February 6th, 2004



is the name of a suspense/romance/mystery novel by Shari Shattuck, which I just finished reading and enjoying. (Yes, it is a bit of a genre-bender, and it is apparently intended as the start of a series.)

There's a funny kind of summary about it here:

Shari Shattuck is a fairly well known actress. She wasn't that well known to me, since I didn't recognize her name when I picked the book off the library shelf, although I thought the name sounded vaguely familiar. Books by actors are often assisted by ghostwriters, but I didn't see any rumors to this effect on the net, so I'll assume she wrote it until told otherwise.

One interesting thing about this book is that it is in favor of citizens' carrying guns. It starts off with the story's heroine, Cally Wilde, blowing away a young man who is trying to kill her. While she is a bit shaken by the experience, she never really doubts she did the right thing by packing heat, even though she was breaking the law by doing so. But this is just an incidental point that comes up and departs - the author is not particularly interested in the second amendment, is not making a point, is merely expressing her character's point of view. The fact that the author did not highlight it either way makes me think that gun control is really hurting across the nation. When I read reviews by women who read it (and yes, the target audience is women), they mention the book's suspense and sexiness, not the gun issue.

The title, Loaded, is not mostly about her loaded gun, which is only prominent in the beginning of the story. She is loaded as in rich, rich, rich, and her luxurious lifestyle is lovingly featured in the story. Interestingly, again, she does not feel guilty about having a lot of money, even though she inherited it. She works at taking care of her dead daddy's successful companies, and she seems to have no moral qualms about being rich. I found this pleasant.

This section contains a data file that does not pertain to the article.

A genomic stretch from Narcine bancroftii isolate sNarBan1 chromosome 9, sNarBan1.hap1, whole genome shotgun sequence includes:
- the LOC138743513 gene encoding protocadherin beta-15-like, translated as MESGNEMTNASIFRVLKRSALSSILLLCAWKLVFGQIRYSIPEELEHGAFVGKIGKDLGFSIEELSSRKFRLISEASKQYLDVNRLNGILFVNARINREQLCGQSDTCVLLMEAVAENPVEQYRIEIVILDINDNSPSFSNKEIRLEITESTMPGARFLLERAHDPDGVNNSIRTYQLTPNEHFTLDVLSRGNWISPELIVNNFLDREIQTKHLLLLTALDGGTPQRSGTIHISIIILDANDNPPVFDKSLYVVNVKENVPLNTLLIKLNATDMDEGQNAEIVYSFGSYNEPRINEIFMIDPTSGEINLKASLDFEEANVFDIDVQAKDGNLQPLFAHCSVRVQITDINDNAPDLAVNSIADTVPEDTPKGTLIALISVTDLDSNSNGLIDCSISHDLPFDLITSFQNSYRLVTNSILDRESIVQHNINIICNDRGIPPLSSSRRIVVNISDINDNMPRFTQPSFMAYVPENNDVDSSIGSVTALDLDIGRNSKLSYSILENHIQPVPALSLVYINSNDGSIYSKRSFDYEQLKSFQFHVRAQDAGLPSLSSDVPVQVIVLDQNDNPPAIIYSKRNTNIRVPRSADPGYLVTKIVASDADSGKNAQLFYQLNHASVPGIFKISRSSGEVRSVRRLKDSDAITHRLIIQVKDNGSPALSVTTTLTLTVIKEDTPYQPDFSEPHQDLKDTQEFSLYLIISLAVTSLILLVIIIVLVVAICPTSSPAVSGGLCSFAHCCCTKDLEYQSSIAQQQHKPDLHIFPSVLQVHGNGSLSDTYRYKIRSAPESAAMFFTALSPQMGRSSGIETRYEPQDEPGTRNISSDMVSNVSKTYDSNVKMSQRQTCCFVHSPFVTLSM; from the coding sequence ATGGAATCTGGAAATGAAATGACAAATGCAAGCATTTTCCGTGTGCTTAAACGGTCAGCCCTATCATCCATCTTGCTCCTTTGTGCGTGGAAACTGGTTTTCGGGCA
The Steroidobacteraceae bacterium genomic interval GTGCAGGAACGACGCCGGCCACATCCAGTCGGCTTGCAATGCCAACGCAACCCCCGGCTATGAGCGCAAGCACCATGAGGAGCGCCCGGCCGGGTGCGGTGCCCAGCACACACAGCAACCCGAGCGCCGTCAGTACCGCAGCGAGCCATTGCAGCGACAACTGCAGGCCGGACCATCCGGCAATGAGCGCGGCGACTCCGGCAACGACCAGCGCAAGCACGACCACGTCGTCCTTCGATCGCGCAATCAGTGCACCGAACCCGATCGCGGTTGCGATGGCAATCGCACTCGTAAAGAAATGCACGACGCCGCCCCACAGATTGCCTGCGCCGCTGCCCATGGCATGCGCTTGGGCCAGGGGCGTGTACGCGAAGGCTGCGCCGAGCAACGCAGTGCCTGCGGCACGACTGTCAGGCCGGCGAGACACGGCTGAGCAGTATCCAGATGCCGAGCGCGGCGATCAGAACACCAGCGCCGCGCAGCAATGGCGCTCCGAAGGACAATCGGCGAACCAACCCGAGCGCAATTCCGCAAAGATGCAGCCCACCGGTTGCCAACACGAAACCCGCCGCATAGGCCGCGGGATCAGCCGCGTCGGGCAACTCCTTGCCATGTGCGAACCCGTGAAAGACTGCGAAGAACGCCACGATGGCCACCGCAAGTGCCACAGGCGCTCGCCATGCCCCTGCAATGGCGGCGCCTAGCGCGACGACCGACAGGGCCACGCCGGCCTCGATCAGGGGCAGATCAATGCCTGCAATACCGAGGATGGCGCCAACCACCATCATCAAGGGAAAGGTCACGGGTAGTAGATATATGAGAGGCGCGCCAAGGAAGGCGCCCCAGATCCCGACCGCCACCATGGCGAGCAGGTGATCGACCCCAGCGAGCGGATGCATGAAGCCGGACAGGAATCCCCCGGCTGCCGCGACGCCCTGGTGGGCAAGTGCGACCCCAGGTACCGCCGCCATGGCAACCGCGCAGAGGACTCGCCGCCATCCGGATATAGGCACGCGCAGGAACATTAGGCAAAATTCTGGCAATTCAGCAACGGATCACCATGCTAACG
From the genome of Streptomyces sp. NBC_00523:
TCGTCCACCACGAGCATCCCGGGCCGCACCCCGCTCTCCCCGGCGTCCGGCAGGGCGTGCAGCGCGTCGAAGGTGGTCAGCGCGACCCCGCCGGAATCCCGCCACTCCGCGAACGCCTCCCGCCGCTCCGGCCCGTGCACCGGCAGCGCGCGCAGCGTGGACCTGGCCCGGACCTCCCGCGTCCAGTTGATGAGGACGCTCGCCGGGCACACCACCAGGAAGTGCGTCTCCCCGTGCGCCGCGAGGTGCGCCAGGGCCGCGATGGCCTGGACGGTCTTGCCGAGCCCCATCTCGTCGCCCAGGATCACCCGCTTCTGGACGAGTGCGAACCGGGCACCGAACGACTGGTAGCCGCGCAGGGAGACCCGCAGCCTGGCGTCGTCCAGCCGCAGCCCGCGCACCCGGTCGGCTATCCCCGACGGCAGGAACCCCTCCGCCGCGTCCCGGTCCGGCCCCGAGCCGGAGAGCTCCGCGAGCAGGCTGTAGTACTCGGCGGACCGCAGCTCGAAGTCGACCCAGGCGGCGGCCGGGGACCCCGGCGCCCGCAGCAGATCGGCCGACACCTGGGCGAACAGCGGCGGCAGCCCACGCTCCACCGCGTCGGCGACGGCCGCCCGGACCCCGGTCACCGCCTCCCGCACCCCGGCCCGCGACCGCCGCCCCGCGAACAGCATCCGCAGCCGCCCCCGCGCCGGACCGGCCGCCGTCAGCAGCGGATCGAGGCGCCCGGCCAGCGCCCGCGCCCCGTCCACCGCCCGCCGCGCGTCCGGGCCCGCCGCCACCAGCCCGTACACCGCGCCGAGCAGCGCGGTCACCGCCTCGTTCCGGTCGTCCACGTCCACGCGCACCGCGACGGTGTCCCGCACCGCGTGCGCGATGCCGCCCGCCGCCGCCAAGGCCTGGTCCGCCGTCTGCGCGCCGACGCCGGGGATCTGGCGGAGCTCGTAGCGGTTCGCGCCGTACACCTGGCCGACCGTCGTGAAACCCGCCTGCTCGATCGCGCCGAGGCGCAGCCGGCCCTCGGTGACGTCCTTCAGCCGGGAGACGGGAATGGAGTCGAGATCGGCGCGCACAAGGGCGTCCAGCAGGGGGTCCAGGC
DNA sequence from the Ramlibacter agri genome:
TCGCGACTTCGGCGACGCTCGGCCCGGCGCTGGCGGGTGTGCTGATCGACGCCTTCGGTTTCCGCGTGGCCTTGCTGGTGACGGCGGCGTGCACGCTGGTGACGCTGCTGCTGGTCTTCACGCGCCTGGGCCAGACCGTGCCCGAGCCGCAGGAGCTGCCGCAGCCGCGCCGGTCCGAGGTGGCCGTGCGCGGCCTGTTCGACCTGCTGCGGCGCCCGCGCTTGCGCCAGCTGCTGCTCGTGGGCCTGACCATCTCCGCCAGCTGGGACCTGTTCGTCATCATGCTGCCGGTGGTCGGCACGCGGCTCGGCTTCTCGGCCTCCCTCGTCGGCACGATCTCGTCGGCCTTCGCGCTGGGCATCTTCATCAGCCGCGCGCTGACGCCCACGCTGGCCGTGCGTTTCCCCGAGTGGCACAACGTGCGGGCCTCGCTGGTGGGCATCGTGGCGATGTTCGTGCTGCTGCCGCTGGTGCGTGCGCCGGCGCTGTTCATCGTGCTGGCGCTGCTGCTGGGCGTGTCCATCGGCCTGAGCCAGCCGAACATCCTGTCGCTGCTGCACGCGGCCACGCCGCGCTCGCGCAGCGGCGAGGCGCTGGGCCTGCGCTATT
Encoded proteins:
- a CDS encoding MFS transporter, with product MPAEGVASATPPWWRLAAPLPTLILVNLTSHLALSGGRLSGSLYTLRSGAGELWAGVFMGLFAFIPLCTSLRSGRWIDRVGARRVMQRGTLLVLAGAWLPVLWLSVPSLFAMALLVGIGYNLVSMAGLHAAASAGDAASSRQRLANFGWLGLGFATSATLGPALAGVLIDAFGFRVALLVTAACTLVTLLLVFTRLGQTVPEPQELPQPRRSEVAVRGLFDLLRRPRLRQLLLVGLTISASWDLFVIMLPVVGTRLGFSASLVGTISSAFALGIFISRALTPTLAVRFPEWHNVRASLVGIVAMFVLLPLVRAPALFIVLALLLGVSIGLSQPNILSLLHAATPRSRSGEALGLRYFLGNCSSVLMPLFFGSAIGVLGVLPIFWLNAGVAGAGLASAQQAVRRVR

The center of the story is the heroine's budding and sizzling romance with an LAPD detective who is perfectly tough, but not at all gritty. In him she meets a man who she cannot push around with her looks or her money, and she falls for him. He seemed to me like he had strong marks of being a female fantasy who was lacking in some of the usual male traits, but he is straightforwardly sketched. It's always a bit strange for me to read a book so clearly aimed at women; it feels a bit like eavesdropping.

By the way, the style in general is straightforwardly sketchy, with lots of punchy lines. It is not loaded with accomplished descriptive writing. It is closer to the style of hardboiled detective writing than anything else.

The plot was pretty good as mysteries go. I didn't carefully analyze it for flaws, but it kept me guessing, and at the end it seemed to wrap up its loose ends fairly well. Actually, it tricked me for quite a while.

Silly poem of the day:

Eavesdroppers learn
Just why their ears burn.

I'm not sure how these silly poems started, but they are reminding me of grooks.
(Not as good as grooks, I expect, but reminiscent of them.) You can read about grooks at: